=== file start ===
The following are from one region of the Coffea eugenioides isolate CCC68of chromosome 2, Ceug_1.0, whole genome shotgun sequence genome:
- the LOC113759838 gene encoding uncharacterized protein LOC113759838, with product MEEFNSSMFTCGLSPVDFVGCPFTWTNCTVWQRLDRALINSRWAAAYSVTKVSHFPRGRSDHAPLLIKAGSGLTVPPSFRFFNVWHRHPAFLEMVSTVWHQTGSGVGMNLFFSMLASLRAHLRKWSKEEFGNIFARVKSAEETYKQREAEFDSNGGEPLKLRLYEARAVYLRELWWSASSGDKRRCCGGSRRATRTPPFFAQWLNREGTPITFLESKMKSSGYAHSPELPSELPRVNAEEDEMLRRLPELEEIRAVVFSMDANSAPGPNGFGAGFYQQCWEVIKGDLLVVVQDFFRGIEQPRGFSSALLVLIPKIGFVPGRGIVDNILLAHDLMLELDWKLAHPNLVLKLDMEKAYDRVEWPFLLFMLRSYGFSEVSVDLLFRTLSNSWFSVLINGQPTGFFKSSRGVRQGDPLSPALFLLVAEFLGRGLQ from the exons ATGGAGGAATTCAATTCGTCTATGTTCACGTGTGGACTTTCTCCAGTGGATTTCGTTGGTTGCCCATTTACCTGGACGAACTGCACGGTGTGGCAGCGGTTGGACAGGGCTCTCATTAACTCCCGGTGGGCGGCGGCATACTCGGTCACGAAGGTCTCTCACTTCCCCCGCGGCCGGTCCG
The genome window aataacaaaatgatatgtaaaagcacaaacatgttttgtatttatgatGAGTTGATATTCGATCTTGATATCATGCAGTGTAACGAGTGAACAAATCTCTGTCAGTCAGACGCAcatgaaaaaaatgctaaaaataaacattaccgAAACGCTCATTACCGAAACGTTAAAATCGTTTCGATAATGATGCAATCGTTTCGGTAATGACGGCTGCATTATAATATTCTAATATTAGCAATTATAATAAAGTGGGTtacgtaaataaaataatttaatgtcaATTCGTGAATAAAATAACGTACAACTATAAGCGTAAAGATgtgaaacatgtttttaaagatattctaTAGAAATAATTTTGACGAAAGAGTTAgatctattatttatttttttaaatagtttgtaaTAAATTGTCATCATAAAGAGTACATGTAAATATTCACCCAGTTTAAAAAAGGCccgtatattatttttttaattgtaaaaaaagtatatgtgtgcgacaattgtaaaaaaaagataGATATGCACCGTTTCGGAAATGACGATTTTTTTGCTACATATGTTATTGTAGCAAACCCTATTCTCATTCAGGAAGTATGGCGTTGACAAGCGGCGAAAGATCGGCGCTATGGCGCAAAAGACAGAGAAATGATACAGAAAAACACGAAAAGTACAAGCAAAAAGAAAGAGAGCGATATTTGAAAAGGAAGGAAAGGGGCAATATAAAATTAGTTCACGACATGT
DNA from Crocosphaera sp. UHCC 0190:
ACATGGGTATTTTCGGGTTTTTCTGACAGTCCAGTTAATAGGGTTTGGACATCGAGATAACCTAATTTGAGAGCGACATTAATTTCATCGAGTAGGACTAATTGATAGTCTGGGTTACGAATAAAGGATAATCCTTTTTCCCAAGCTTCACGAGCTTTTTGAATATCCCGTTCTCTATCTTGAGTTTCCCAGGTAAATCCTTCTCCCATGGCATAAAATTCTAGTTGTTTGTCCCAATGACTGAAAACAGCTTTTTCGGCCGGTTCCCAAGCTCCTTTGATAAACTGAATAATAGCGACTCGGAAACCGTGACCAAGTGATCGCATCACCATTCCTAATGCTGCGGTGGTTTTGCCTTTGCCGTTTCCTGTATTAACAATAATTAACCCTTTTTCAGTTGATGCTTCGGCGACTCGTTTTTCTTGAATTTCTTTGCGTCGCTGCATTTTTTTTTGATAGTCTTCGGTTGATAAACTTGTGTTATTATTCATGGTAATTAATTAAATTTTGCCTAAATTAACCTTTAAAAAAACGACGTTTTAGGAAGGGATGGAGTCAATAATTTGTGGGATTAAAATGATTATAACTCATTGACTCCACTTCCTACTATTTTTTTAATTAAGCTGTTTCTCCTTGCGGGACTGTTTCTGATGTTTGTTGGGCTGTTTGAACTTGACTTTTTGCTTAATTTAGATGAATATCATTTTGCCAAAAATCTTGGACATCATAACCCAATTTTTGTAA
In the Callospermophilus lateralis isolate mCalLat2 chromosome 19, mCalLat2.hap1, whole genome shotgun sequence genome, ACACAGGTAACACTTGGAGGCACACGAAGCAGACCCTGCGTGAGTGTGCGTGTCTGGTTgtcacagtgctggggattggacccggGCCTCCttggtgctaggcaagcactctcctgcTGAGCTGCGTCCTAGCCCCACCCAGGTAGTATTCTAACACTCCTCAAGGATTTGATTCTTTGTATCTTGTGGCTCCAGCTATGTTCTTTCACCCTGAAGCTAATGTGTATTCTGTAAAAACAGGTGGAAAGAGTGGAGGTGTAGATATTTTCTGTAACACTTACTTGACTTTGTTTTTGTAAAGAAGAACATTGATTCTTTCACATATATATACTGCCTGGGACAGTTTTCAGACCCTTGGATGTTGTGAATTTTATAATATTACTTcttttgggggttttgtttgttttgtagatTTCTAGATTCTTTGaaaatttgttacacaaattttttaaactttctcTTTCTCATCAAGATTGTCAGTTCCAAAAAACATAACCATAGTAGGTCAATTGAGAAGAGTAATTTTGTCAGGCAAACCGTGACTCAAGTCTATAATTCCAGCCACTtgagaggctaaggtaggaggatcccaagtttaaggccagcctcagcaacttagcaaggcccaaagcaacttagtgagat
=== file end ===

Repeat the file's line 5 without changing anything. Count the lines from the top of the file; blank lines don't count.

ACATGGGTATTTTCGGGTTTTTCTGACAGTCCAGTTAATAGGGTTTGGACATCGAGATAACCTAATTTGAGAGCGACATTAATTTCATCGAGTAGGACTAATTGATAGTCTGGGTTACGAATAAAGGATAATCCTTTTTCCCAAGCTTCACGAGCTTTTTGAATATCCCGTTCTCTATCTTGAGTTTCCCAGGTAAATCCTTCTCCCATGGCATAAAATTCTAGTTGTTTGTCCCAATGACTGAAAACAGCTTTTTCGGCCGGTTCCCAAGCTCCTTTGATAAACTGAATAATAGCGACTCGGAAACCGTGACCAAGTGATCGCATCACCATTCCTAATGCTGCGGTGGTTTTGCCTTTGCCGTTTCCTGTATTAACAATAATTAACCCTTTTTCAGTTGATGCTTCGGCGACTCGTTTTTCTTGAATTTCTTTGCGTCGCTGCATTTTTTTTTGATAGTCTTCGGTTGATAAACTTGTGTTATTATTCATGGTAATTAATTAAATTTTGCCTAAATTAACCTTTAAAAAAACGACGTTTTAGGAAGGGATGGAGTCAATAATTTGTGGGATTAAAATGATTATAACTCATTGACTCCACTTCCTACTATTTTTTTAATTAAGCTGTTTCTCCTTGCGGGACTGTTTCTGATGTTTGTTGGGCTGTTTGAACTTGACTTTTTGCTTAATTTAGATGAATATCATTTTGCCAAAAATCTTGGACATCATAACCCAATTTTTGTAA